NASA’s asteroid about to hit poses no threat to Earth, but 60% of city-killer rocks fly under the radar

NASA’s asteroid about to hit poses no threat to Earth, but 60% of city-killer rocks fly under the radar

image shows spacecraft with two long solar panel wings and blue engine fire approaching an asteroid

Illustration of DART approaching Dimorphos.NASA/Johns Hopkins APL

NASA is about to blast a spacecraft into an asteroid, obliterating the probe and pushing the space rock.

The Double Asteroid Redirection Test (DART) focuses on an asteroid called Dimorphos, orbiting a giant asteroid called Didymos. By crashing into it, NASA hopes to push the smaller space rock into a new orbit closer to its parent asteroid. The impact, scheduled for Monday, is an exercise to divert dangerous asteroids away from our planet.

Infographic showing the effect of the impact of DART spacecraft on the orbit of asteroid Dimorphos

When DART hits Dimorphos, it should push the asteroid into a new orbit closer to Didymos.NASA/Johns Hopkins APL

Dimorphos is 163 meters (535 feet) wide – big enough to obliterate a city like New York. That’s not a cause for concern, as it’s not on an Earth-bound trajectory and DART won’t change its path through the solar system. But that makes it perfect exercise for one of the biggest threats in our cosmic neighborhood: asteroids killing the city, clocking in at 140 meters (460 feet) or greater.

However, having a proven method of deflection won’t help protect Earth from asteroids if no one sees them coming. Experts previously told Insider that it would take NASA five to 10 years to build and launch a modified mission to fend off an incoming asteroid. To date, scientists have identified only 40% of city-killing asteroids orbiting near Earth, NASA estimates. No one knows where the rest are, or where they’re going.

asteroid dimorphos edits next to Rome Colosseum and shows they are the same size

The Dimorphos asteroid with a diameter of 160 meters compared to the Colosseum in Rome.ESA Science Office

“Of course you can’t use mitigation techniques unless you know where the asteroids are,” Amy Mainzer, an astronomer at the University of Arizona, told Insider via email.

In 2005, Congress ordered NASA to catalog 90% of those 140-foot-long asteroids. Mainzer has been working on a space telescope called the Near-Earth Object (NEO) Surveyor, which is designed to achieve that goal.

NEO Surveyor has been making slow progress in the development process of NASA’s mission, but it has recently received a budget injection to propel it to launch.

“The clock is ticking,” Mainzer previously told Insider. “We really want to get off the ground as soon as possible.”

Smaller asteroids are already sneaking up on us

Asteroids have surprised people a few times in recent years.

asteroid russia Chelyabinsk

A house-sized asteroid skims over the skies of Chelyabinsk, Russia, in 2013.AP

In 2013, a house-sized asteroid screamed into the sky over Chelyabinsk, Russia, and exploded. The explosion caused a shock wave that broke windows, damaged buildings and injured more than 1,400 people. No one on earth saw it coming. That same day, a larger asteroid came within 17,000 miles of the planet.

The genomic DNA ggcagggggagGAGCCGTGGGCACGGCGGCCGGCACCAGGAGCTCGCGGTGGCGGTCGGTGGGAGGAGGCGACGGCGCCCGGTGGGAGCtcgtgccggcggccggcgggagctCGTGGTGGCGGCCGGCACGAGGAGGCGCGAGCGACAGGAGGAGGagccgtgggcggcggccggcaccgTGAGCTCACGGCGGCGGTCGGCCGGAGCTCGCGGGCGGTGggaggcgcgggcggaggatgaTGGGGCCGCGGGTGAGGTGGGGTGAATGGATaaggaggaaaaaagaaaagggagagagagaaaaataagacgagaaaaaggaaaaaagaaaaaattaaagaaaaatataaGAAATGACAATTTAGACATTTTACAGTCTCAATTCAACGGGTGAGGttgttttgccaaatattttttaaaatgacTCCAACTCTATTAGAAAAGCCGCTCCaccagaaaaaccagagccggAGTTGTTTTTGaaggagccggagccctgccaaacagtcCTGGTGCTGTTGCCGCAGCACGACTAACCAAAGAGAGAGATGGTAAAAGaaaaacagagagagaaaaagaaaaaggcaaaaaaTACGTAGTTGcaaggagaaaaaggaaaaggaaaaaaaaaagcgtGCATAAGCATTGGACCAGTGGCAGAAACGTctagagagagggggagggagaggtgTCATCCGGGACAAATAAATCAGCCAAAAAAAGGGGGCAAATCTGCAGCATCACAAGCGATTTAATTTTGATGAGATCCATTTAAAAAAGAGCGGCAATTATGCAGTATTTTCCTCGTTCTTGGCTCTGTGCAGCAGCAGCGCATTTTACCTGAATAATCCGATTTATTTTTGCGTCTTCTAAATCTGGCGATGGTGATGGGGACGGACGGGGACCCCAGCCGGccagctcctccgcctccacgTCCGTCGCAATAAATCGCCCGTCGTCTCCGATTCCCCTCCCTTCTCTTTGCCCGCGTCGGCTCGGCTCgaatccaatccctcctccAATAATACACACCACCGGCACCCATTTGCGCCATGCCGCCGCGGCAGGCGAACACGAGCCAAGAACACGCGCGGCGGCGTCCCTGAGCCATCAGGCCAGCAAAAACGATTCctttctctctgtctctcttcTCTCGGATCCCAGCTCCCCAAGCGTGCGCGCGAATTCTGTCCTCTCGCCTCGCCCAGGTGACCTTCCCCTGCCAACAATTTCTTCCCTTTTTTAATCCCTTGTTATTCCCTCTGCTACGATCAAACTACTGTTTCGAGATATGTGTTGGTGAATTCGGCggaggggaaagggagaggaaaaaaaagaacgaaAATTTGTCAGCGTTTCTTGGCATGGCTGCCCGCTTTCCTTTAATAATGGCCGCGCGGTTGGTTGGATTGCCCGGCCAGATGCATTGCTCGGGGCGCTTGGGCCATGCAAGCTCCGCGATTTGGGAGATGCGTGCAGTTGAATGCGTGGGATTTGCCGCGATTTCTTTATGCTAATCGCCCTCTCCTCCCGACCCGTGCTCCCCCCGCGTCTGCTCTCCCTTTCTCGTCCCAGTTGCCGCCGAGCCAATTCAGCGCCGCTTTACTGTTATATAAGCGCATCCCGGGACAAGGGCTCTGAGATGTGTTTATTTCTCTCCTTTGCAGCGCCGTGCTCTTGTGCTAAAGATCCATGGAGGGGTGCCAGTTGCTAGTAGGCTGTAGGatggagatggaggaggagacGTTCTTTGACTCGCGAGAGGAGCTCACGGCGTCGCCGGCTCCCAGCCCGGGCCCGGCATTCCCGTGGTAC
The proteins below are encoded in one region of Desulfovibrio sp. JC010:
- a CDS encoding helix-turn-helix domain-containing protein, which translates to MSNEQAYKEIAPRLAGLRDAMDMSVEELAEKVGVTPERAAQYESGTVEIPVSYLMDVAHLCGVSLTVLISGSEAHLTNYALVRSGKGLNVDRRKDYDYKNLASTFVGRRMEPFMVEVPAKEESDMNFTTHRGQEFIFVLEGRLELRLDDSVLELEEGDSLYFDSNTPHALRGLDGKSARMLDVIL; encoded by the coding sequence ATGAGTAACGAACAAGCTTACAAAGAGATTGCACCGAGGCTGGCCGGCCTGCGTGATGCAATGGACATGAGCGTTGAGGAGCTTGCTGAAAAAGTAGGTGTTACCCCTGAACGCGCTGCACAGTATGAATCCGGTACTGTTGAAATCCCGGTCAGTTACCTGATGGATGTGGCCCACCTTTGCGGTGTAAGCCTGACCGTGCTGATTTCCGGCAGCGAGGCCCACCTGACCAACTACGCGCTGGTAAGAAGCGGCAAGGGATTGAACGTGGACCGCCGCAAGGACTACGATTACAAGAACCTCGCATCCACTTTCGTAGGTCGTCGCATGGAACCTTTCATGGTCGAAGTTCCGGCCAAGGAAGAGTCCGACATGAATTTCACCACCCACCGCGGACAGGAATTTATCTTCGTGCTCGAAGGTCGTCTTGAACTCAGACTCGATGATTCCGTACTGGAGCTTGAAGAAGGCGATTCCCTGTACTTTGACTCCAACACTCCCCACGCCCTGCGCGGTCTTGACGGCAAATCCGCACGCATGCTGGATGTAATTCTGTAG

Jim Bridenstine, who was the Trump administration’s NASA administrator, said in 2019 that the agency’s modeling suggested an event like the Chelyabinsk meteor occurs about every 60 years.

But the Chelyabinsk rock was small – about 50 feet wide. In 2019, a 427-foot, “city-killer” space rock flew within 45,000 miles of Earth, and NASA had almost no warning about that either.

people in winter coats gather around large dark rock wrapped in straps and rope

People look at what scientists say is a piece of the Chelyabinsk meteor recovered from Chebarkul Lake near Chelyabinsk, Oct. 16, 2013.Alexander Firsov/AP Photos

Then, in 2020, a car-sized asteroid passed closer to Earth than any known space rock had ever come without crashing. It missed our planet by about 1,830 miles. Astronomers didn’t know the asteroid existed until about six hours after it whizzed by. No one saw it coming, for it was approaching from the direction of the sun.

Ground-based telescopes can only observe the sky at night, which means they miss almost anything flying at us from the sun. NEO Surveyor could see such space rocks from its position in Earth’s orbit. Because it would use infrared light, it could also see asteroids that are too dark for telescopes on Earth.

The asteroid spy telescope received a huge budget boost in 2022

neocam asteroid fighter spacecraft discovery nasa jpl caltech

An artist’s concept of the NEO Surveyor space telescope.NASA/JPL-Caltech

Mainzer first submitted the idea for a space telescope for hunting asteroids in 2006. NASA declined to take it on as a mission and instead funded other projects. She also submitted proposals in 2010 and 2015, but the agency kept passing.

NEO Surveyor finally became an official NASA mission in 2019. Then the project languished in what NASA calls “Phase A” – a phase that focuses on design and technology development. Last year, NEO Surveyor passed a major assessment and advanced to Phase B, which allowed Mainzer and her team to begin building prototypes and developing hardware and software.

Then Congress and President Joe Biden approved a $143.2 million budget for the telescope in 2022. That’s a significant increase from the $28 million the mission received in 2021. NASA aims to launch the mission in the mid-2020s.

Once in orbit, NEO Surveyor is expected to spend 10 years ramping up NASA’s catalog from 40% of city-killing asteroids to 90%. After that, researchers can move on to smaller classes of asteroids, like the one that shook Chelyabinsk.

If the DART impact goes according to plan Monday, NASA will be better equipped to redirect any Earth-bound asteroid NEO Surveyor might discover.

Read the original article on Business Insider

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